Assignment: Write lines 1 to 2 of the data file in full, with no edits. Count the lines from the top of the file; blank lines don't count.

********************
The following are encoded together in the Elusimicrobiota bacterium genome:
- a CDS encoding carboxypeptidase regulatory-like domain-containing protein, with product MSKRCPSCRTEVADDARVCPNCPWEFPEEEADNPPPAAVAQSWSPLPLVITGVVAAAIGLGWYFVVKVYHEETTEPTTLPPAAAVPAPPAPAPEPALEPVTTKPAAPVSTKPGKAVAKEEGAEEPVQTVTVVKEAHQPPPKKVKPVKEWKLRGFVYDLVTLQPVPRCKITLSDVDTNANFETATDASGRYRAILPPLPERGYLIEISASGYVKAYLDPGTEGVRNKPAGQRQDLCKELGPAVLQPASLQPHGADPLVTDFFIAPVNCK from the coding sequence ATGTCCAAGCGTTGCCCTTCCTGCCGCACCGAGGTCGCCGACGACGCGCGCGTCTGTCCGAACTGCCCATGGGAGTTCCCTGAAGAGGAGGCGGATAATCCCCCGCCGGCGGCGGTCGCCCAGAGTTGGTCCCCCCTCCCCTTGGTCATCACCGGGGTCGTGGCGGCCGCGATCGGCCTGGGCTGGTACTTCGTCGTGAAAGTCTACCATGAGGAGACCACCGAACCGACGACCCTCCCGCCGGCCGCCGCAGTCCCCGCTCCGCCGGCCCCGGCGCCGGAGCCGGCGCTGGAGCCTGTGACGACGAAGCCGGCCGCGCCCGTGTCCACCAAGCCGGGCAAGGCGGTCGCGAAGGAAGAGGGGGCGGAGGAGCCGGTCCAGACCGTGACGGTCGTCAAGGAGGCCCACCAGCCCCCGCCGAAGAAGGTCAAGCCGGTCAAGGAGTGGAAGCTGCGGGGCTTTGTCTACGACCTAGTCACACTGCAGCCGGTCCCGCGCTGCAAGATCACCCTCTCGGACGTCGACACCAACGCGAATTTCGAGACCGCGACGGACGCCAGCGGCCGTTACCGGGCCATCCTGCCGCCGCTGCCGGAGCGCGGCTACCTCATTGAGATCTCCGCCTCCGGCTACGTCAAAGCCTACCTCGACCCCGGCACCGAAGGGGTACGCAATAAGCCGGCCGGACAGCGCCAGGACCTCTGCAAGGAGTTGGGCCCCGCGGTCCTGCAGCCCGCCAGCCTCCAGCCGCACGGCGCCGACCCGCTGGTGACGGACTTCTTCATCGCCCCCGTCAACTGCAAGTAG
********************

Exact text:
The following are encoded together in the Elusimicrobiota bacterium genome:
- a CDS encoding carboxypeptidase regulatory-like domain-containing protein, with product MSKRCPSCRTEVADDARVCPNCPWEFPEEEADNPPPAAVAQSWSPLPLVITGVVAAAIGLGWYFVVKVYHEETTEPTTLPPAAAVPAPPAPAPEPALEPVTTKPAAPVSTKPGKAVAKEEGAEEPVQTVTVVKEAHQPPPKKVKPVKEWKLRGFVYDLVTLQPVPRCKITLSDVDTNANFETATDASGRYRAILPPLPERGYLIEISASGYVKAYLDPGTEGVRNKPAGQRQDLCKELGPAVLQPASLQPHGADPLVTDFFIAPVNCK from the coding sequence ATGTCCAAGCGTTGCCCTTCCTGCCGCACCGAGGTCGCCGACGACGCGCGCGTCTGTCCGAACTGCCCATGGGAGTTCCCTGAAGAGGAGGCGGATAATCCCCCGCCGGCGGCGGTCGCCCAGAGTTGGTCCCCCCTCCCCTTGGTCATCACCGGGGTCGTGGCGGCCGCGATCGGCCTGGGCTGGTACTTCGTCGTGAAAGTCTACCATGAGGAGACCACCGAACCGACGACCCTCCCGCCGGCCGCCGCAGTCCCCGCTCCGCCGGCCCCGGCGCCGGAGCCGGCGCTGGAGCCTGTGACGACGAAGCCGGCCGCGCCCGTGTCCACCAAGCCGGGCAAGGCGGTCGCGAAGGAAGAGGGGGCGGAGGAGCCGGTCCAGACCGTGACGGTCGTCAAGGAGGCCCACCAGCCCCCGCCGAAGAAGGTCAAGCCGGTCAAGGAGTGGAAGCTGCGGGGCTTTGTCTACGACCTAGTCACACTGCAGCCGGTCCCGCGCTGCAAGATCACCCTCTCGGACGTCGACACCAACGCGAATTTCGAGACCGCGACGGACGCCAGCGGCCGTTACCGGGCCATCCTGCCGCCGCTGCCGGAGCGCGGCTACCTCATTGAGATCTCCGCCTCCGGCTACGTCAAAGCCTACCTCGACCCCGGCACCGAAGGGGTACGCAATAAGCCGGCCGGACAGCGCCAGGACCTCTGCAAGGAGTTGGGCCCCGCGGTCCTGCAGCCCGCCAGCCTCCAGCCGCACGGCGCCGACCCGCTGGTGACGGACTTCTTCATCGCCCCCGTCAACTGCAAGTAG